I can't tell how many kinds of ammonites there were - that will have to wait until we get them cleaned up and identified.  There were several.  One brachipod and one gastropod was found (that I know of), several heart urchins, and lots of clams were also part of the fossils collected.  It was just a beautiful place to be:

I think there were two reasons we stopped whacking at the wall to find more ammonites.  One was because our hands grew too tired to hold the hammers and the other because we wanted to go tour Billings Productions (, where animatronic dinosaurs are made.

Now, traffic in the Dallas area is no picnic.  We held together pretty well until we were within about 5 miles of the place.  Then, construction, signal lights, and traffic shattered our caravan.  I am truly grateful to the satellite gods of GPS...  We arrived at Billings from every direction possible, I think.

Lauren Billings gave us the tour of Billings Production, where we saw a LOT of dinosaurs!   The process of making a dinosaur was interesting.  They research the creature to be recreated extensively.  They create the base model with styrofoam, cover it with molding clay, then build up from there to make molds, replicating skin or hair. 

There is so much detail in the final product they can give you quite a start!

Sunday, April 7, 2013

Day 2 of 8: White Mound should be called Brachipods Galore

We weren't sure what we'd find at White Mound, OK.  In the past, it was largely famous for trilobites, those little ancient bug-like critters.  White Mound is a privately owned ranch that you pay to enter.  We drove about three hours from Wichita to get there, with a lunch stop just off I-35.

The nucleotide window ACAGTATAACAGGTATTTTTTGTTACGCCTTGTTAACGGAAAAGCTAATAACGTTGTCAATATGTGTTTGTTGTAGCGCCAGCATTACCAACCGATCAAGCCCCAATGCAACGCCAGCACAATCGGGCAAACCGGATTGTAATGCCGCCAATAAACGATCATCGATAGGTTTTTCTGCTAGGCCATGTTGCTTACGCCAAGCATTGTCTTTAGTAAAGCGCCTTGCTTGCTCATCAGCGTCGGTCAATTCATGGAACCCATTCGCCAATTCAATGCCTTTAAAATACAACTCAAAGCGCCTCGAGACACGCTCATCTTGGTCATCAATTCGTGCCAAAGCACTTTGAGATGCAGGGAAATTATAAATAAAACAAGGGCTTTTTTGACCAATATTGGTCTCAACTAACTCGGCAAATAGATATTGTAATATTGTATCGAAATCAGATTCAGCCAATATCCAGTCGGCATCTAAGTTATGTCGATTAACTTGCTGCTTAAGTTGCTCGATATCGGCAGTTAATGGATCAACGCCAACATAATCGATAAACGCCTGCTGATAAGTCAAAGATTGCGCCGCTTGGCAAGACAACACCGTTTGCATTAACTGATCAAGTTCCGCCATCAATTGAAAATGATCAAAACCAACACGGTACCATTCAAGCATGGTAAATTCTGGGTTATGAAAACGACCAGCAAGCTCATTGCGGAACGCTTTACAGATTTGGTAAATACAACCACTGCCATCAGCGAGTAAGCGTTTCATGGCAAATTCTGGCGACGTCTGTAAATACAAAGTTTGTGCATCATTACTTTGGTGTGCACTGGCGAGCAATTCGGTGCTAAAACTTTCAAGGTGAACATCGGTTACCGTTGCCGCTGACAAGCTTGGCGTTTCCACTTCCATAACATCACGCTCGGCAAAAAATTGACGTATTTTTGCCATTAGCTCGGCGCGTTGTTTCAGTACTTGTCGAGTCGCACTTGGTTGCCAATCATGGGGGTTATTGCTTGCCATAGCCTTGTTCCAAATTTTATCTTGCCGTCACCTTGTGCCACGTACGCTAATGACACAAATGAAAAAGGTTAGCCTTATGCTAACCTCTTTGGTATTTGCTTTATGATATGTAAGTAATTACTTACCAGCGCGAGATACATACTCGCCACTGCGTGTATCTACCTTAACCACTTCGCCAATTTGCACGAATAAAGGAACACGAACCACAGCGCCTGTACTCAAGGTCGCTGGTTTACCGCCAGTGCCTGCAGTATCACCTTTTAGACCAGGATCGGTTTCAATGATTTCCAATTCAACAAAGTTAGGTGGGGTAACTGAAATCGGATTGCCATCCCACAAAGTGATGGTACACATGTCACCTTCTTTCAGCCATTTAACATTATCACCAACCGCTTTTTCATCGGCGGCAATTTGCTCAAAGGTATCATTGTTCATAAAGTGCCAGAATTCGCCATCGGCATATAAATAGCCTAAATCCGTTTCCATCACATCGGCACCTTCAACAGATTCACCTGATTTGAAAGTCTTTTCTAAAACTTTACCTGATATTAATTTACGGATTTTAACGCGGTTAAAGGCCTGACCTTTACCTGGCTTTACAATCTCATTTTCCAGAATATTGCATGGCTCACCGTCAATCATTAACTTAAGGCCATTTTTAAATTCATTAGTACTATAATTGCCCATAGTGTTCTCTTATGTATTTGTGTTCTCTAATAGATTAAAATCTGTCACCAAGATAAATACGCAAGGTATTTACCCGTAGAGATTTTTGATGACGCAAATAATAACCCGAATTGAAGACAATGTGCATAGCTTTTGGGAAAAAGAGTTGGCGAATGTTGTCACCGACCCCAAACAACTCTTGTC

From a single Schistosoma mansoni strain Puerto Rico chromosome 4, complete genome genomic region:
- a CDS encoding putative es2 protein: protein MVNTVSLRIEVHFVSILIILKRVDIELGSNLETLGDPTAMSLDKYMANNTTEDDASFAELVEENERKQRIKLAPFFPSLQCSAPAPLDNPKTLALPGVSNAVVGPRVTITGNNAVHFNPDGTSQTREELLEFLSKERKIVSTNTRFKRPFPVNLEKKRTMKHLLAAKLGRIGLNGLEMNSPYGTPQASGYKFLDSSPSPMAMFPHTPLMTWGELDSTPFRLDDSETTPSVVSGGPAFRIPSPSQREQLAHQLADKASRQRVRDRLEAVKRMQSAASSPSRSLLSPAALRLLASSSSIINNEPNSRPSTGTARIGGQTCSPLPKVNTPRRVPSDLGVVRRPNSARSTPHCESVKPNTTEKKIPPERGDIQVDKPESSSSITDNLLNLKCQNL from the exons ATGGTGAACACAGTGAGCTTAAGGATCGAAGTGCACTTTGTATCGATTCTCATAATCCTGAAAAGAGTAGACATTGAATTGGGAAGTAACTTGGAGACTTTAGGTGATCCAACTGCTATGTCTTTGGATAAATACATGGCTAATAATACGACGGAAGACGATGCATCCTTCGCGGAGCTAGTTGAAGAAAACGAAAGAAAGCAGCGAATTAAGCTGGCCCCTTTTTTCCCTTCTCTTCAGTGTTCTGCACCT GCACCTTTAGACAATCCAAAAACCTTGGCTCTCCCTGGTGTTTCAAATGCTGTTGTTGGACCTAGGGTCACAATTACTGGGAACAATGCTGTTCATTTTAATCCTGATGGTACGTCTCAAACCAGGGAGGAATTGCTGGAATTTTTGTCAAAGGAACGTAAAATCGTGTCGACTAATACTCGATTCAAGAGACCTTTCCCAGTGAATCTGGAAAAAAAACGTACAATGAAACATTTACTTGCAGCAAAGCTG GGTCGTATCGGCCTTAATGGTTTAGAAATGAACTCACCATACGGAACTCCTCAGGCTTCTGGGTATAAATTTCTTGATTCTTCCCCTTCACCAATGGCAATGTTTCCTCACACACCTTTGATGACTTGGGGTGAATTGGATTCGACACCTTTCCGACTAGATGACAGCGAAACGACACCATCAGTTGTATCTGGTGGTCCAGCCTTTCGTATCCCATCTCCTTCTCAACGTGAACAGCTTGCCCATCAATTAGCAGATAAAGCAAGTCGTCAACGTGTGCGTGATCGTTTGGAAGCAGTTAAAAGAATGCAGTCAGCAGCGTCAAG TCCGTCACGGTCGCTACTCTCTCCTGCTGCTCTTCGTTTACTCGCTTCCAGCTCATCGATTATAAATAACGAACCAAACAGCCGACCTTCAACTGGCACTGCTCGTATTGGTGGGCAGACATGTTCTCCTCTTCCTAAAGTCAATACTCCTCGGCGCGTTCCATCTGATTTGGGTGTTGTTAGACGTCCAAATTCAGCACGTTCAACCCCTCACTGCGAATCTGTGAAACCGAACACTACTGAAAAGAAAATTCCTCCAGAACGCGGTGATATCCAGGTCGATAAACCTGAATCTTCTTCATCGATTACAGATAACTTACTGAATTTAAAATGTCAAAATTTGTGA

The day was cloudy and very windy and just warm enough to get by with long sleeves.  The two track onto the ranch wasn't bad except in one spot with water of unknown depth. 

I can tell you, though, that no sooner than the car engines are off, there were people with their noses to the ground looking for fossils.  See below?  That's Lorrie McWhinney and Dennis Gertenbach.  Way in the background you see that little white spec back by the trees?  I think that's Bob Landgraf's hat...


We found at least a half dozen different species of brachiopod.  We haven't identified them all but Dennis says one species we found was Meristella atoka.  We also found gastropods, rugose and tabulate corals, crinoid stems, and possibly a couple of nautiloids.  As always, there are a handful of those "what is that?" fossils we'll have to dig to identify.